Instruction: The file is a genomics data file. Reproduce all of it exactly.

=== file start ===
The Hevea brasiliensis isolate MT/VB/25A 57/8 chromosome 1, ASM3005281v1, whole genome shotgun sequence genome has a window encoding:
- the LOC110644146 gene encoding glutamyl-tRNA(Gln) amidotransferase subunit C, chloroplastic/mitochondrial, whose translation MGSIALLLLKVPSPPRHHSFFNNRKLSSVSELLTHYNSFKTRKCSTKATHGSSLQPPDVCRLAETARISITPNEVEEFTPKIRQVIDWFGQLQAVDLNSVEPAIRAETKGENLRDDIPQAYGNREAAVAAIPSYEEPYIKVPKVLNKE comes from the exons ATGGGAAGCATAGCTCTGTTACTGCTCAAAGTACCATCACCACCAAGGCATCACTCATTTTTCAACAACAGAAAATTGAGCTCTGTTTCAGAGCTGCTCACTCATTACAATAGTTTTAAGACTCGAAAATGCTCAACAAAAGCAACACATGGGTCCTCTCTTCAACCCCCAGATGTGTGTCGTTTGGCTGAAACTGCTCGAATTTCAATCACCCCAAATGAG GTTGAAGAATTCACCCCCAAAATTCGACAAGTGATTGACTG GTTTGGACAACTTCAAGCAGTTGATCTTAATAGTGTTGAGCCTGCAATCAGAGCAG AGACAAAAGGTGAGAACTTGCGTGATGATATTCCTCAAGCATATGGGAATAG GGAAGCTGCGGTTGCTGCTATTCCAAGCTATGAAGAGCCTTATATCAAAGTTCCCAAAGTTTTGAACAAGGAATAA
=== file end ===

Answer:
The Hevea brasiliensis isolate MT/VB/25A 57/8 chromosome 1, ASM3005281v1, whole genome shotgun sequence genome has a window encoding:
- the LOC110644146 gene encoding glutamyl-tRNA(Gln) amidotransferase subunit C, chloroplastic/mitochondrial, whose translation MGSIALLLLKVPSPPRHHSFFNNRKLSSVSELLTHYNSFKTRKCSTKATHGSSLQPPDVCRLAETARISITPNEVEEFTPKIRQVIDWFGQLQAVDLNSVEPAIRAETKGENLRDDIPQAYGNREAAVAAIPSYEEPYIKVPKVLNKE comes from the exons ATGGGAAGCATAGCTCTGTTACTGCTCAAAGTACCATCACCACCAAGGCATCACTCATTTTTCAACAACAGAAAATTGAGCTCTGTTTCAGAGCTGCTCACTCATTACAATAGTTTTAAGACTCGAAAATGCTCAACAAAAGCAACACATGGGTCCTCTCTTCAACCCCCAGATGTGTGTCGTTTGGCTGAAACTGCTCGAATTTCAATCACCCCAAATGAG GTTGAAGAATTCACCCCCAAAATTCGACAAGTGATTGACTG GTTTGGACAACTTCAAGCAGTTGATCTTAATAGTGTTGAGCCTGCAATCAGAGCAG AGACAAAAGGTGAGAACTTGCGTGATGATATTCCTCAAGCATATGGGAATAG GGAAGCTGCGGTTGCTGCTATTCCAAGCTATGAAGAGCCTTATATCAAAGTTCCCAAAGTTTTGAACAAGGAATAA